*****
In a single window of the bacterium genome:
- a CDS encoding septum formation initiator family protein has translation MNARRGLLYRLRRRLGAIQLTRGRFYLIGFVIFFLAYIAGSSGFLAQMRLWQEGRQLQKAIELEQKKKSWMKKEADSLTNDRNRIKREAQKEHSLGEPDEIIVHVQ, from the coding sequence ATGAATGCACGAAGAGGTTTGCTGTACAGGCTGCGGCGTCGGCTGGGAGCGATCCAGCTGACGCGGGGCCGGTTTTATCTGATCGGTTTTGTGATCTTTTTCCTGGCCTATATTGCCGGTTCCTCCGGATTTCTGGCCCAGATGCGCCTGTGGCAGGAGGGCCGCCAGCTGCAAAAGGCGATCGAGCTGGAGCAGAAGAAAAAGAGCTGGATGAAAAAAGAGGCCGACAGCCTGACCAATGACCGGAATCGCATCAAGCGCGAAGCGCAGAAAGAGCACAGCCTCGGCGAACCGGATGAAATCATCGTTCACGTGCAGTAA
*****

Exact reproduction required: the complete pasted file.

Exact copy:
In a single window of the bacterium genome:
- a CDS encoding septum formation initiator family protein has translation MNARRGLLYRLRRRLGAIQLTRGRFYLIGFVIFFLAYIAGSSGFLAQMRLWQEGRQLQKAIELEQKKKSWMKKEADSLTNDRNRIKREAQKEHSLGEPDEIIVHVQ, from the coding sequence ATGAATGCACGAAGAGGTTTGCTGTACAGGCTGCGGCGTCGGCTGGGAGCGATCCAGCTGACGCGGGGCCGGTTTTATCTGATCGGTTTTGTGATCTTTTTCCTGGCCTATATTGCCGGTTCCTCCGGATTTCTGGCCCAGATGCGCCTGTGGCAGGAGGGCCGCCAGCTGCAAAAGGCGATCGAGCTGGAGCAGAAGAAAAAGAGCTGGATGAAAAAAGAGGCCGACAGCCTGACCAATGACCGGAATCGCATCAAGCGCGAAGCGCAGAAAGAGCACAGCCTCGGCGAACCGGATGAAATCATCGTTCACGTGCAGTAA